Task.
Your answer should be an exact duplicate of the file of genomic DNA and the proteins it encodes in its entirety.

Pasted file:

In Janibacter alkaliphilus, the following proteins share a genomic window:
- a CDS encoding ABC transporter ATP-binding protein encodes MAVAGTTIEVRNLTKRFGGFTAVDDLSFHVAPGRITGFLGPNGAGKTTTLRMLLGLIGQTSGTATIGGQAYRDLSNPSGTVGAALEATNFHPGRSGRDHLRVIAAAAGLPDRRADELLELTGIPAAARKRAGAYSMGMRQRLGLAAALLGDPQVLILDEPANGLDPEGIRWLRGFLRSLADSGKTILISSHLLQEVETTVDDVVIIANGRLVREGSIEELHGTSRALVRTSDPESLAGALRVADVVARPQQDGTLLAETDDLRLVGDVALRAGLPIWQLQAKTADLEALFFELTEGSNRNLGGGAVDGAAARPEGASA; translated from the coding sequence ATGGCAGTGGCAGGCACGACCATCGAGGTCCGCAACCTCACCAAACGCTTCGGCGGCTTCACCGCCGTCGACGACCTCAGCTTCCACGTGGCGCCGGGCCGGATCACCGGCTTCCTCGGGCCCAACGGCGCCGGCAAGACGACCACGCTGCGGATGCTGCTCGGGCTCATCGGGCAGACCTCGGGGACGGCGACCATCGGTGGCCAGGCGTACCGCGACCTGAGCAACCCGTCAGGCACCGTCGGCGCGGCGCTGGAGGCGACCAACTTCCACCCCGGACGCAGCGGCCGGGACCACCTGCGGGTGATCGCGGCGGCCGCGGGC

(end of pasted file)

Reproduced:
In Janibacter alkaliphilus, the following proteins share a genomic window:
- a CDS encoding ABC transporter ATP-binding protein encodes MAVAGTTIEVRNLTKRFGGFTAVDDLSFHVAPGRITGFLGPNGAGKTTTLRMLLGLIGQTSGTATIGGQAYRDLSNPSGTVGAALEATNFHPGRSGRDHLRVIAAAAGLPDRRADELLELTGIPAAARKRAGAYSMGMRQRLGLAAALLGDPQVLILDEPANGLDPEGIRWLRGFLRSLADSGKTILISSHLLQEVETTVDDVVIIANGRLVREGSIEELHGTSRALVRTSDPESLAGALRVADVVARPQQDGTLLAETDDLRLVGDVALRAGLPIWQLQAKTADLEALFFELTEGSNRNLGGGAVDGAAARPEGASA; translated from the coding sequence ATGGCAGTGGCAGGCACGACCATCGAGGTCCGCAACCTCACCAAACGCTTCGGCGGCTTCACCGCCGTCGACGACCTCAGCTTCCACGTGGCGCCGGGCCGGATCACCGGCTTCCTCGGGCCCAACGGCGCCGGCAAGACGACCACGCTGCGGATGCTGCTCGGGCTCATCGGGCAGACCTCGGGGACGGCGACCATCGGTGGCCAGGCGTACCGCGACCTGAGCAACCCGTCAGGCACCGTCGGCGCGGCGCTGGAGGCGACCAACTTCCACCCCGGACGCAGCGGCCGGGACCACCTGCGGGTGATCGCGGCGGCCGCGGGC